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AG De Carvalho, JP Barnes, O Renault, D Mariolle, C Gaude, D Ratel and A Galtayries
Abstract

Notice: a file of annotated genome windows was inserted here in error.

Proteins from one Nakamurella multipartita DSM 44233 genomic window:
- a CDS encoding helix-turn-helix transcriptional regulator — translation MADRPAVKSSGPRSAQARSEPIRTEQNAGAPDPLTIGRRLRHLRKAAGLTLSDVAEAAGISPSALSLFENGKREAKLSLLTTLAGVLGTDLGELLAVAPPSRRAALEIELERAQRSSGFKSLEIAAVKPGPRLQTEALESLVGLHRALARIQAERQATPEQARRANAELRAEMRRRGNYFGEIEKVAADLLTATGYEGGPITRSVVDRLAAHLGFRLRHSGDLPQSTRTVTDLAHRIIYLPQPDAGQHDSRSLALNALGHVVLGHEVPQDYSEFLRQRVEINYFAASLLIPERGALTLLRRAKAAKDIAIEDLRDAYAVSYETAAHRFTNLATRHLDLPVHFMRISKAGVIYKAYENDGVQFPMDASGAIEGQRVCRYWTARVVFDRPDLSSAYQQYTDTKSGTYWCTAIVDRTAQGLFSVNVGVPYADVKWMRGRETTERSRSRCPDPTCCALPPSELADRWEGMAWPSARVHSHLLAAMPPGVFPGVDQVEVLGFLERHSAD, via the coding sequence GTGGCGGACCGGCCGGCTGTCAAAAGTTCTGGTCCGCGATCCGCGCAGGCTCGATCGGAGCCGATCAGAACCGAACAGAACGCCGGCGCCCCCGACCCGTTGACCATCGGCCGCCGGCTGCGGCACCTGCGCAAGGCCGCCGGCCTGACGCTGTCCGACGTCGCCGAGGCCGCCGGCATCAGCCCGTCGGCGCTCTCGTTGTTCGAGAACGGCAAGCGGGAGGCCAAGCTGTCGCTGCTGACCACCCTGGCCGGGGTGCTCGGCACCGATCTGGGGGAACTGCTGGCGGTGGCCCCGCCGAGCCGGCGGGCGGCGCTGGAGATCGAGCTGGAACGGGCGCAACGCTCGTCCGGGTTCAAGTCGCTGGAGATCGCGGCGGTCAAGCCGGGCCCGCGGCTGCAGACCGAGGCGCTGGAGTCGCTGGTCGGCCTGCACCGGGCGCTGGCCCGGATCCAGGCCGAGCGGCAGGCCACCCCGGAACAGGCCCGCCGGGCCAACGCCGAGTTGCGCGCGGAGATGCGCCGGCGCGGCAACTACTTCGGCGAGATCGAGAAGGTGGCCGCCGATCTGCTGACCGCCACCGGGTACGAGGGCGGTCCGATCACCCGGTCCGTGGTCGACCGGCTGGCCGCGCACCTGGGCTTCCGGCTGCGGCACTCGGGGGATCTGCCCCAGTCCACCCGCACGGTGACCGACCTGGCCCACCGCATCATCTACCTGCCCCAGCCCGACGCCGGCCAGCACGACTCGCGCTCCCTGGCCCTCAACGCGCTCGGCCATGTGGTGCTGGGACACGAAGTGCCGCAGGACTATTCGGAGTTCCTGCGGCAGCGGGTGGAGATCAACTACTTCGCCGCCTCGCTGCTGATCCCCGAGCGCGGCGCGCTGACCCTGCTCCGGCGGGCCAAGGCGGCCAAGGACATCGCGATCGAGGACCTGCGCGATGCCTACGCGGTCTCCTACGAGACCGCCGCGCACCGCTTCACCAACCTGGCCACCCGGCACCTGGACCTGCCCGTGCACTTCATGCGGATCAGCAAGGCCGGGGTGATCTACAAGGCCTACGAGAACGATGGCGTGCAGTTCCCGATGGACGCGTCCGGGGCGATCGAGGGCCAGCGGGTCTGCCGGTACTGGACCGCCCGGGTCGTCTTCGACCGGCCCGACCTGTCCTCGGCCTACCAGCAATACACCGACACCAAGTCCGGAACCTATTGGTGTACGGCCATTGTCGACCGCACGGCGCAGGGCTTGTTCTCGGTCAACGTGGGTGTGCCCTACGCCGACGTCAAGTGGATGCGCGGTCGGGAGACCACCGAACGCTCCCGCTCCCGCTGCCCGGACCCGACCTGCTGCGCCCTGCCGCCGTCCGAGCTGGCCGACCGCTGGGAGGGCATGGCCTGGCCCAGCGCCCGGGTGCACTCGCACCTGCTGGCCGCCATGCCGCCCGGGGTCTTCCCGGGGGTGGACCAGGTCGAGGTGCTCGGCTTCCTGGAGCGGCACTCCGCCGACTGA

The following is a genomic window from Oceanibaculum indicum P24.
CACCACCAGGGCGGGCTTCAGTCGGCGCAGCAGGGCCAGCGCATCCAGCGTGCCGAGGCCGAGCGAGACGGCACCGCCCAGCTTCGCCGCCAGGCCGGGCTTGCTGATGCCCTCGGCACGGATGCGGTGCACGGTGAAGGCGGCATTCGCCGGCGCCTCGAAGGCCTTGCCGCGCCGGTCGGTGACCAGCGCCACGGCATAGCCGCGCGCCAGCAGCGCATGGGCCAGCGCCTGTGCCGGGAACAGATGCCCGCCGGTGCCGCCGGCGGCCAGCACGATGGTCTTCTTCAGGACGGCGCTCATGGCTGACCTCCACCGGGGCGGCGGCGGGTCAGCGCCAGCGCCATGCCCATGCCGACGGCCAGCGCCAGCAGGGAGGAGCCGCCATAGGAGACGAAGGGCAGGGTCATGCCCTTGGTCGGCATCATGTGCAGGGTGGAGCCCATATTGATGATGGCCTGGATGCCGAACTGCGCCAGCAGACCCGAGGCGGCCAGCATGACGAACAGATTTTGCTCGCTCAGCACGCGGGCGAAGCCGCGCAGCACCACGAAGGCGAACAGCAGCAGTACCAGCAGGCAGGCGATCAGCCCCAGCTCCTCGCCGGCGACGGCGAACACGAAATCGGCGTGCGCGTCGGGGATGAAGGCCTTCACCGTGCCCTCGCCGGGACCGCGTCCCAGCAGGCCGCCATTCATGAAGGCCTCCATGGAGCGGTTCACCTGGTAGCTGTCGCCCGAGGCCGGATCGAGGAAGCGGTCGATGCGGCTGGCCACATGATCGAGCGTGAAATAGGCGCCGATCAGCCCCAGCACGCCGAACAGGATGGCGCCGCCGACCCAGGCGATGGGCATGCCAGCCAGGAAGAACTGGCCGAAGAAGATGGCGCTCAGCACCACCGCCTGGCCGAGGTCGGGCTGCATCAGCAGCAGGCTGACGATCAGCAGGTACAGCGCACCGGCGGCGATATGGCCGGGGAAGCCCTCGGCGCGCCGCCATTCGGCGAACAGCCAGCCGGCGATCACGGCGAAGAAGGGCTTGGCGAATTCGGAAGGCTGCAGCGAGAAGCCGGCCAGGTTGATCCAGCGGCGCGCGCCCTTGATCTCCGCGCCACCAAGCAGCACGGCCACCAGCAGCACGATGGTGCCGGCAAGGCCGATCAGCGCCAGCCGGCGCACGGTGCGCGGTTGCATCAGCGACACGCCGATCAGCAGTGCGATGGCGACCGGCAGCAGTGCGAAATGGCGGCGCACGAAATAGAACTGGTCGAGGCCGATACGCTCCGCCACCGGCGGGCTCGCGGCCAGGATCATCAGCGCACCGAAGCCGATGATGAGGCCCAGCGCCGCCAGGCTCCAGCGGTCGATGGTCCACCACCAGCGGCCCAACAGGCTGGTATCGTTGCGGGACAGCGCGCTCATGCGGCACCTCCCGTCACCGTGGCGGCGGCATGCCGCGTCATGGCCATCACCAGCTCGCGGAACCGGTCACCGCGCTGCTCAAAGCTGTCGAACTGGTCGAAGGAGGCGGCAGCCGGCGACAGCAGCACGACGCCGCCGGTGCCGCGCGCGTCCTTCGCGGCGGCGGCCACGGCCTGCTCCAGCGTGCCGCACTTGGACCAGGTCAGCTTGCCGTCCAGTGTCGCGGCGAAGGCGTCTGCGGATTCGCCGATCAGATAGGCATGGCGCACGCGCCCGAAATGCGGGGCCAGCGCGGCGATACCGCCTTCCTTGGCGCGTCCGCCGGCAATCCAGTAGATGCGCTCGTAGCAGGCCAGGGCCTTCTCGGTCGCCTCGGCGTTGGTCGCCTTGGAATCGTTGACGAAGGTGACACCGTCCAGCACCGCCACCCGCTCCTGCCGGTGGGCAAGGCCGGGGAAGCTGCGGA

In order to address the complexity of chemical analysis of biological systems, time-of-flight secondary ion mass spectrometry (ToF-SIMS), x-ray photoelectron spectroscopy (XPS), and x-ray photoemission electron microscopy (XPEEM) were used for combined surface imaging of a biological tissue formed around a surface neural device after implantation on a nonhuman primate brain. Results show patterns on biological tissue based on extracellular matrix (ECM) and phospholipid membrane (PM) molecular fragments, which were contrasted through principal component analysis of ToF-SIMS negative spectrum. This chemical differentiation may indicate severe inflammation on tissue with an early case of necrosis. Quantification of the elemental composition and the chemical bonding states on both ECM-rich and PM-rich features was possible through XPS analysis from survey and high-resolution spectra, respectively. Variable amounts of carbon (68%-80.5%), nitrogen (10%-2.4%), and oxygen (20.8%-16.5%) were detected on the surface of the biological tissue. Chlorine, phosphorous sodium, and sulfur were also identified in lower extends. Besides that, analysis of the C 1s high-resolution spectra for the same two regions (ECM and PM ones) showed that a compromise between C-C (41.8 at. %) and C-N/C-O (35.6 at. %) amounts may indicate a strong presence of amino acids and proteoglycans on the ECM fragment-rich region, while the great amount of C-C (70.1 at. %) on the PM fragment-rich region is attributed to the large chains of fatty acids connected to phospholipid molecules. The micrometer-scale imaging of these chemical states on tissue was accomplished through XPEEM analysis. The C-C presence was found uniformly distributed across the entire analyzed area, while C-N/C-O and C=O were in two distinct regions. The combination of ToF-SIMS, XPS, and XPEEM is shown here as a powerful, noninvasive approach to map out elemental and chemical properties of biological tissues, i.e., identification of chemically distinct regions, followed by quantification of the surface chemical composition in each distinct region.
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